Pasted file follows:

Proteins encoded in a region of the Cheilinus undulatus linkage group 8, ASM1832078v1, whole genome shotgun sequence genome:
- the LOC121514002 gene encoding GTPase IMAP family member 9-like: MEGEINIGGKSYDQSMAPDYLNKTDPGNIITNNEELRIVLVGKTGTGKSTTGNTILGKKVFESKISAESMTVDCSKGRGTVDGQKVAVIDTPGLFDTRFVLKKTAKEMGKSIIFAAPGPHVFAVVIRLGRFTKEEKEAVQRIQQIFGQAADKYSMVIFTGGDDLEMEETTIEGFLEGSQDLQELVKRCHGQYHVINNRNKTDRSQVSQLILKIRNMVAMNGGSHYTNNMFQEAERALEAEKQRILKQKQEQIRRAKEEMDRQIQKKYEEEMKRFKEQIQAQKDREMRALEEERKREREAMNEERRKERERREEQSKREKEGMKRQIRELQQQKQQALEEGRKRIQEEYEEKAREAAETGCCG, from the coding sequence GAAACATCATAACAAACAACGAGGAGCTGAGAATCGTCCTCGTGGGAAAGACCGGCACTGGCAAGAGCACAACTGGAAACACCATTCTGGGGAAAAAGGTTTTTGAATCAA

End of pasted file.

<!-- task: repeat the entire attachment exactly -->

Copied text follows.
Proteins encoded in a region of the Cheilinus undulatus linkage group 8, ASM1832078v1, whole genome shotgun sequence genome:
- the LOC121514002 gene encoding GTPase IMAP family member 9-like: MEGEINIGGKSYDQSMAPDYLNKTDPGNIITNNEELRIVLVGKTGTGKSTTGNTILGKKVFESKISAESMTVDCSKGRGTVDGQKVAVIDTPGLFDTRFVLKKTAKEMGKSIIFAAPGPHVFAVVIRLGRFTKEEKEAVQRIQQIFGQAADKYSMVIFTGGDDLEMEETTIEGFLEGSQDLQELVKRCHGQYHVINNRNKTDRSQVSQLILKIRNMVAMNGGSHYTNNMFQEAERALEAEKQRILKQKQEQIRRAKEEMDRQIQKKYEEEMKRFKEQIQAQKDREMRALEEERKREREAMNEERRKERERREEQSKREKEGMKRQIRELQQQKQQALEEGRKRIQEEYEEKAREAAETGCCG, from the coding sequence GAAACATCATAACAAACAACGAGGAGCTGAGAATCGTCCTCGTGGGAAAGACCGGCACTGGCAAGAGCACAACTGGAAACACCATTCTGGGGAAAAAGGTTTTTGAATCAA